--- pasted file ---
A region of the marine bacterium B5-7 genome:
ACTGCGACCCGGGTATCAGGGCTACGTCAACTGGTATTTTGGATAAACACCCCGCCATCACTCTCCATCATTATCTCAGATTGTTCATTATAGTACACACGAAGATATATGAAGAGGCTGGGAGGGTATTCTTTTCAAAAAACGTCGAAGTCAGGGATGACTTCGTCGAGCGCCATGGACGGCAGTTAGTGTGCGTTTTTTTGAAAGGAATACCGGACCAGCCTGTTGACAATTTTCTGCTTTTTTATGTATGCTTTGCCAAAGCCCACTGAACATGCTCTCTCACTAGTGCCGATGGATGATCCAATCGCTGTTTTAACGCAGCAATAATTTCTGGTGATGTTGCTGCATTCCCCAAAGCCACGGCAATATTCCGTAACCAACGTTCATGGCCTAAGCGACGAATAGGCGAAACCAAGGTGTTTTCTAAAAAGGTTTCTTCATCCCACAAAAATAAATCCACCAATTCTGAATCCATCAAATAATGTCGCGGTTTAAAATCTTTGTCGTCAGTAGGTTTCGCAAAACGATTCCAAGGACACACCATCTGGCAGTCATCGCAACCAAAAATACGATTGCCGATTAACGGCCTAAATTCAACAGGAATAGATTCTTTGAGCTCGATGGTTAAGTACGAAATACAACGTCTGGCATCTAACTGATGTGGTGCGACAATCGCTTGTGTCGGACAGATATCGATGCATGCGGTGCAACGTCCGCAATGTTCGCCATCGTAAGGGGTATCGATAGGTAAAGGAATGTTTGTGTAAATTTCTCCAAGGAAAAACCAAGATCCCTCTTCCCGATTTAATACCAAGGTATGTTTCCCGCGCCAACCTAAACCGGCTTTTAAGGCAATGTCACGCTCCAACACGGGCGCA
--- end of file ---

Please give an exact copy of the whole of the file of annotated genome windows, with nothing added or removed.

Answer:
A region of the marine bacterium B5-7 genome:
ACTGCGACCCGGGTATCAGGGCTACGTCAACTGGTATTTTGGATAAACACCCCGCCATCACTCTCCATCATTATCTCAGATTGTTCATTATAGTACACACGAAGATATATGAAGAGGCTGGGAGGGTATTCTTTTCAAAAAACGTCGAAGTCAGGGATGACTTCGTCGAGCGCCATGGACGGCAGTTAGTGTGCGTTTTTTTGAAAGGAATACCGGACCAGCCTGTTGACAATTTTCTGCTTTTTTATGTATGCTTTGCCAAAGCCCACTGAACATGCTCTCTCACTAGTGCCGATGGATGATCCAATCGCTGTTTTAACGCAGCAATAATTTCTGGTGATGTTGCTGCATTCCCCAAAGCCACGGCAATATTCCGTAACCAACGTTCATGGCCTAAGCGACGAATAGGCGAAACCAAGGTGTTTTCTAAAAAGGTTTCTTCATCCCACAAAAATAAATCCACCAATTCTGAATCCATCAAATAATGTCGCGGTTTAAAATCTTTGTCGTCAGTAGGTTTCGCAAAACGATTCCAAGGACACACCATCTGGCAGTCATCGCAACCAAAAATACGATTGCCGATTAACGGCCTAAATTCAACAGGAATAGATTCTTTGAGCTCGATGGTTAAGTACGAAATACAACGTCTGGCATCTAACTGATGTGGTGCGACAATCGCTTGTGTCGGACAGATATCGATGCATGCGGTGCAACGTCCGCAATGTTCGCCATCGTAAGGGGTATCGATAGGTAAAGGAATGTTTGTGTAAATTTCTCCAAGGAAAAACCAAGATCCCTCTTCCCGATTTAATACCAAGGTATGTTTCCCGCGCCAACCTAAACCGGCTTTTAAGGCAATGTCACGCTCCAACACGGGCGCA